The worldwide use of ozone as an effective sanitizer and disinfectant began in France in 1902 and has been documented in an expert panel report entitled "Evaluation of the History and Safety of Ozone in Processing Food for Human Consumption." This Declaration of GRAS Status for Use of Ozone in Food Processing was presented to the FDA on April 10, 1997 and published thereafter in the scientific literature and the trade press.

Numerous ozone applications have been installed throughout the food industry in the United States during the past two years. The benefits to public food safety are major, especially related to the food hazards identified in the President's Food Safety Initiative. These include newer pathogens such as E. coli 0157:H7, Listeria and resistant cyst formers such as Cryptosporidium and Giardia, all of which are inactivated effectively by ozonation.

Resolution Signers

   
Dennis Lavelle, President Dell Industries 3428 Bullock Lane San Luis Obispo, CA 93401 Charles D. Sopher, Ph.D. Director, EPRI Food & Agricultural Technology Alliances 2000 L Street, Suite 805 Washington, DC 20036
William P. Roenigk Senior Vice President, National Chicken Council 1015 Fifteen Street, NW Ste. 930 Washington, DC 20005-2605 Nari Nayini, Ph.D. Senior Development Associate Food Applications R&D Praxair, Inc. 7000 High Grove Boulevard Burr Ridge, Illinois 60521-7595
James T. C. Yuan, Ph.D. Head, Food & Biochemical Research Air Liquide 5230 South East Avenue Countryside, Illinois 60525 Robert E. Smith, Ph. D., President R. E. Smith Consulting, Inc. 222-B Eagle Point Road Newport, Vermont 05855
Caleb L. Gilchrist, Ph.D. Director, Scientific Affairs American Meat Institute 1700 North Moore Street, Ste. 1600 Arlington, VA 22209 Jurgen Strasser, Ph.D., President Process & Equipment Technology 3312 Las Huertas Road Lafayette, CA 94549-5109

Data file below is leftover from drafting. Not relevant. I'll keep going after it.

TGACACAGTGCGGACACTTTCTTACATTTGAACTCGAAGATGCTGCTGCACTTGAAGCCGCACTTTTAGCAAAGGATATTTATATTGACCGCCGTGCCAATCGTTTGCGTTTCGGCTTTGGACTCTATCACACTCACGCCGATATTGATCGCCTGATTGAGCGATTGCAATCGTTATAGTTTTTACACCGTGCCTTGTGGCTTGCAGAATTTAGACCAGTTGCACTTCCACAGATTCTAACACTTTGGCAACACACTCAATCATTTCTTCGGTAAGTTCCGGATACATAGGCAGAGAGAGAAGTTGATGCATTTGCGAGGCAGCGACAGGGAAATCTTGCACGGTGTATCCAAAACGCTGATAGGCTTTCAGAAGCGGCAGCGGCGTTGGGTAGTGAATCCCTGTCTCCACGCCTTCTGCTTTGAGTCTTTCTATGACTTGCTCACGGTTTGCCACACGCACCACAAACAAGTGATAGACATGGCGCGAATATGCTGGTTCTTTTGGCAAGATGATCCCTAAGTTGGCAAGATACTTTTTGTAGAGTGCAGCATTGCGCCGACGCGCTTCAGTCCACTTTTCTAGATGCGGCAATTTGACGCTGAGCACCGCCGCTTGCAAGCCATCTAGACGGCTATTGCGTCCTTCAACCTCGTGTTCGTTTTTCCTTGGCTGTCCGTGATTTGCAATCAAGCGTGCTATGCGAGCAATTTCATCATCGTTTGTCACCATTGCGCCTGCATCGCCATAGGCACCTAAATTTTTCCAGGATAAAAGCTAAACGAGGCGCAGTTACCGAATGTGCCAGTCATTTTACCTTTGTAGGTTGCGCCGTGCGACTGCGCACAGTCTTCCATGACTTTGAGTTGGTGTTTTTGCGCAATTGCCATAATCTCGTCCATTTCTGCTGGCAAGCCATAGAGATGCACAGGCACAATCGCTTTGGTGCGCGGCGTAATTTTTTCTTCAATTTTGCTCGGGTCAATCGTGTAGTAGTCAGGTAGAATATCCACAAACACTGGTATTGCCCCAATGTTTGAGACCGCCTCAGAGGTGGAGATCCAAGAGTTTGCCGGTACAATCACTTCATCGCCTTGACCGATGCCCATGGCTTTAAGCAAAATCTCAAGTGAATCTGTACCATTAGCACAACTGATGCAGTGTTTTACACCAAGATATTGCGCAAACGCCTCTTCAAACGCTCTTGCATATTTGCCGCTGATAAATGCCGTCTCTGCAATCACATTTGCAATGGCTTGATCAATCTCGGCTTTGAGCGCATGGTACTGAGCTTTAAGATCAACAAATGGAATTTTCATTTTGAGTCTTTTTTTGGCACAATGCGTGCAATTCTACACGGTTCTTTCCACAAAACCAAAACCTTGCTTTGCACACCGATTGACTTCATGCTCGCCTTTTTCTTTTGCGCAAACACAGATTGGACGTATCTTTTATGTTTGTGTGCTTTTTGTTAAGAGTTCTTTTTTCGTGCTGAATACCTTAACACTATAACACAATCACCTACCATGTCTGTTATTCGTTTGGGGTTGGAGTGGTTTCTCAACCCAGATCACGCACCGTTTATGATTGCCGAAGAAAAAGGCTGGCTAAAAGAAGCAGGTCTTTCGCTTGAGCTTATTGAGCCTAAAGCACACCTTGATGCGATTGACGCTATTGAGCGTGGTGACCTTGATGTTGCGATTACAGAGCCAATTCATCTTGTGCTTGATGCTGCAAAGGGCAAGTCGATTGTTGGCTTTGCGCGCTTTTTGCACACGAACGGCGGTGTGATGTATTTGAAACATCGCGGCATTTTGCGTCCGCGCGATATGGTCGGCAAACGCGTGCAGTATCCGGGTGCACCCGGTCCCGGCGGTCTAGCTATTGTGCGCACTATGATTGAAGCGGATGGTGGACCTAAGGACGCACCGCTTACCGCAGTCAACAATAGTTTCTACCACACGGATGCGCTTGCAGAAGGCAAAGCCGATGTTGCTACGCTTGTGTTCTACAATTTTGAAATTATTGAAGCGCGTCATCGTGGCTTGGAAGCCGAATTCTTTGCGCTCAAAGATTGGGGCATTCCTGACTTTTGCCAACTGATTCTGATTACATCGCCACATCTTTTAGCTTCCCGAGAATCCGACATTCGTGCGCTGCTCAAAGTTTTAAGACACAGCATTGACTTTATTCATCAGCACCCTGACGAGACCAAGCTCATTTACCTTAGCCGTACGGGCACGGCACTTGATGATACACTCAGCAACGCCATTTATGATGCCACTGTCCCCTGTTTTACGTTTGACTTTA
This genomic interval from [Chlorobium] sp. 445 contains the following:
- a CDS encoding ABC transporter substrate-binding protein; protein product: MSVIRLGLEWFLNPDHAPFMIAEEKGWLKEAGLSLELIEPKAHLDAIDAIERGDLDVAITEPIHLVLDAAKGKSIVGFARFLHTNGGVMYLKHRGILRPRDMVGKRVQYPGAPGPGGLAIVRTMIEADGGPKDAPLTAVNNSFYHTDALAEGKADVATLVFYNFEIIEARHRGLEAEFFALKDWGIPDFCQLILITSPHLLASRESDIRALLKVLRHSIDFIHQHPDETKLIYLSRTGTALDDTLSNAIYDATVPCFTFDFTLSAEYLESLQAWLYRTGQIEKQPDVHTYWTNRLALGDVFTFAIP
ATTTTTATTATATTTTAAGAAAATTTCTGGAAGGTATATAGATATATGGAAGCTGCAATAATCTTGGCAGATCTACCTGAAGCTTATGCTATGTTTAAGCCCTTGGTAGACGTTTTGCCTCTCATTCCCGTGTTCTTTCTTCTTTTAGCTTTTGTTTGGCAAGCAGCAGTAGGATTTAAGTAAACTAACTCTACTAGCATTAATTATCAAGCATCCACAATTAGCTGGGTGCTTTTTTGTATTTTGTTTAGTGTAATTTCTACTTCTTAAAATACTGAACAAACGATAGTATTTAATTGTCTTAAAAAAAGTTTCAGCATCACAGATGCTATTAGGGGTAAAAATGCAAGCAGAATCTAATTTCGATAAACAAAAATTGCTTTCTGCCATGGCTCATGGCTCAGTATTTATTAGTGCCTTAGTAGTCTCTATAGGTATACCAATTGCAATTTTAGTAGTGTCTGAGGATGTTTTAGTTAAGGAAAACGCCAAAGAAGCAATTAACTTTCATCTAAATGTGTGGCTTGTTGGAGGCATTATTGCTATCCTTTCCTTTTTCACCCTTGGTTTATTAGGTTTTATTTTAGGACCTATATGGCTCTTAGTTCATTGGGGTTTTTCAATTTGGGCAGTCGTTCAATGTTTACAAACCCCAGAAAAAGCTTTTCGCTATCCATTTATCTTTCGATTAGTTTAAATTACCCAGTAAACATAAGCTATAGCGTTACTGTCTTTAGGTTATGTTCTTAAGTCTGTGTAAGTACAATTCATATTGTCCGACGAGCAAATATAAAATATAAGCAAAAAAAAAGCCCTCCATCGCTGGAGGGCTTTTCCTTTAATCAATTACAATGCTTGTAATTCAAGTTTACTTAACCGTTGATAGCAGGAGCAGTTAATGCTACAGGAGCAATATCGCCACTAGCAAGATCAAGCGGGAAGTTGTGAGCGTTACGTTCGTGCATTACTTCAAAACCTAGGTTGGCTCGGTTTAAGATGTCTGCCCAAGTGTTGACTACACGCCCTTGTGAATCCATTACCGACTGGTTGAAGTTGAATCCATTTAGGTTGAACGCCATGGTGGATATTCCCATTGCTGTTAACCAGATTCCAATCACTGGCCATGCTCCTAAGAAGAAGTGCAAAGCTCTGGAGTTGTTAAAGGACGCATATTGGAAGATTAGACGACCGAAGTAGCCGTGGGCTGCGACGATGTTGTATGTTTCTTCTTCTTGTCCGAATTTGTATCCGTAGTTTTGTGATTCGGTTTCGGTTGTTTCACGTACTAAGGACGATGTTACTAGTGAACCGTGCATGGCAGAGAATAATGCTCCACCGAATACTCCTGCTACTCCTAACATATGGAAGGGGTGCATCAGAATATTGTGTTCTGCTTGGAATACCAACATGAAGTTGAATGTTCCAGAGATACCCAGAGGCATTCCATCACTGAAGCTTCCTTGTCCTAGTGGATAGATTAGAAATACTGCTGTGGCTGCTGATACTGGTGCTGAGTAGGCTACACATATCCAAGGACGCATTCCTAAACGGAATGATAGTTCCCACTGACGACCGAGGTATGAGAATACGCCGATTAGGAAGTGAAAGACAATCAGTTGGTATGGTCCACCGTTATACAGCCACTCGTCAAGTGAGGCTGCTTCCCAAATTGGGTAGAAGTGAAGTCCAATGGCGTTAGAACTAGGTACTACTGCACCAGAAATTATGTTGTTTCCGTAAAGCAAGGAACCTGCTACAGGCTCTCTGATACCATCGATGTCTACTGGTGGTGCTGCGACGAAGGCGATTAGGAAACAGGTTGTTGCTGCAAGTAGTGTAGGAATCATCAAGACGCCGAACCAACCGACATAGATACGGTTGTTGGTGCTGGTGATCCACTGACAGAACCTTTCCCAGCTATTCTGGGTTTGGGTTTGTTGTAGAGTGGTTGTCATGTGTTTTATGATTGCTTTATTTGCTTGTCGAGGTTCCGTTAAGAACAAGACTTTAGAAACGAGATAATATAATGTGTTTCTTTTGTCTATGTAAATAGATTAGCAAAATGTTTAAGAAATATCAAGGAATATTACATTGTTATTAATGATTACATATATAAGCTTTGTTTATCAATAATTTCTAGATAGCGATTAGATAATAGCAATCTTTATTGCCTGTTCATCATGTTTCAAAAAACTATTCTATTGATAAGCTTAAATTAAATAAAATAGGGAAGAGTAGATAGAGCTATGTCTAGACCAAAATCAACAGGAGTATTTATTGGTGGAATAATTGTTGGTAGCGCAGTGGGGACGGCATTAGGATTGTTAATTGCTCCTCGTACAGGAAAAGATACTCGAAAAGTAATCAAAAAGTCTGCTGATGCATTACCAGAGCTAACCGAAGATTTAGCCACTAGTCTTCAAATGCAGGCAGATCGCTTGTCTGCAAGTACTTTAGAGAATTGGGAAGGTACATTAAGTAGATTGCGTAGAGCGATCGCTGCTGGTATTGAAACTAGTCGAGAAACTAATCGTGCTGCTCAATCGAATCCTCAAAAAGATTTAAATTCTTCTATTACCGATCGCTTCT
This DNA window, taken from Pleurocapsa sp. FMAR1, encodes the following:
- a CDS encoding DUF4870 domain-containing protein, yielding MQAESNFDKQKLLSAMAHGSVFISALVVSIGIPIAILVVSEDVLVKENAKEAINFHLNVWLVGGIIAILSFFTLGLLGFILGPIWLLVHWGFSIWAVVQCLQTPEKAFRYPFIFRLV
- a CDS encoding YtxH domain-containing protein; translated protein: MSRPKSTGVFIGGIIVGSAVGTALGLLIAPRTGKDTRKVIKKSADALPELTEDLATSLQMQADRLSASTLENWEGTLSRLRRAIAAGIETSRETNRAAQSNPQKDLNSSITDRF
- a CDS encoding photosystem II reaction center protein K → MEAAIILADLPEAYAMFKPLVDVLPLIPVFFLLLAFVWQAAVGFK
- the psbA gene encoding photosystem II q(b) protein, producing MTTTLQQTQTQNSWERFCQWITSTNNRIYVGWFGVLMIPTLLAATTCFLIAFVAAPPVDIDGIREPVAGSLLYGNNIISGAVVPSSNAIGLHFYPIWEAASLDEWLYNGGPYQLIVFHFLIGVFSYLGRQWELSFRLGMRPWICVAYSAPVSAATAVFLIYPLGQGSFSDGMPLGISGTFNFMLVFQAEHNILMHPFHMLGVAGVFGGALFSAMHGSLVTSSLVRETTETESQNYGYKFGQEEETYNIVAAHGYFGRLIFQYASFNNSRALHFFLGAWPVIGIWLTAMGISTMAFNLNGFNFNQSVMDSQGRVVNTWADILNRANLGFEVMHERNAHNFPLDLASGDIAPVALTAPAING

Richard Forsythe, Ph.D. Professor Emeritus -- Poultry Science Dept. University of Arkansas Fayetteville, Arkansas 72701 Dee M. Graham, Ph.D., President R and D Enterprises 2747 Hutchinson Court Walnut Creek, CA 94598
Charles W. Pearsall Vice President RGF Environmental Group 3875 Fiscal Court, Suite 100 West Palm Beach Florida 33404 Frank Busta, Ph.D. Professor and Emeritus Dept. Head Food Sciences & Nutrition University of Minnesota 1334 Eckles Avenue, Room 258 St. Paul, MN 55108-6099
Barbara Blakistone Senior Specialist Food Chemistry & Packaging Dept. National Food Processors Association. 1350 I Street, NW, Ste. 300 Washington, DC 20005 Abit Massey Georgia Poultry Federation P. O. Box 763 Gainesville, Georgia 30501
Stuart Proctor, Jr. National Turkey Federation 1225 New York Ave NW-Ste 400 Washington, DC 20005 Don Dalton U.S. Poultry & Egg Association 1530 Cooledge Road Tucker, GA 30084
Michael W. Pariza, Ph. D. University of Wisconsin -- Madison Food Research Institute 1925 Willow Drive Madison, WI 53706 Rip G. Rice, Ph. D. President Rice International Consulting Enterprises 1331 Patuxent Drive Ashton, MD 20861
S. R. Tatini, Ph.D. Food Sciences & Nutrition Dept. University of Minnesota 1334 Eckles Avenue St. Paul, MN 55108-6099 Sharon P. Shoemaker, Ph.D. Executive Director California Institute of Food & Agricultural Research 250 Cruess Hall Davis, CA 94516
Lee C. Ditzler President Novazone 346 Earhart Way Livermore, CA 94550 Don Dalton U. S. Poultry and Egg Associ 1530 Cooledge Road

Papers About E.coli and Ozone

Antimicrobial Effects of Ozonated Water Against Generic E.coli on Swine Intestines

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Application of Ozone for Inactivation of Escherichia coli O157:H7 on Inoculated Alfalfa Sprouts

Alfalfa sprouts contaminated with the bacterial pathogens Salmonella and Escherichia coli O157:H7 have been the source of several foodborne outbreaks in the US and other countries

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Efficacy of Ozone Against Escherichia coli O157:H7 on Apples

Apples were inoculated with Escherichia coli O157:H7 and treated with ozone

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Efficacy of Aqueous Ozone for the Decontamination of Escherichia coli O157:H7 and Salmonella on Raspberries and Strawberries.

The efficacy of ozone as a water additive for washing raspberries and strawberries was investigated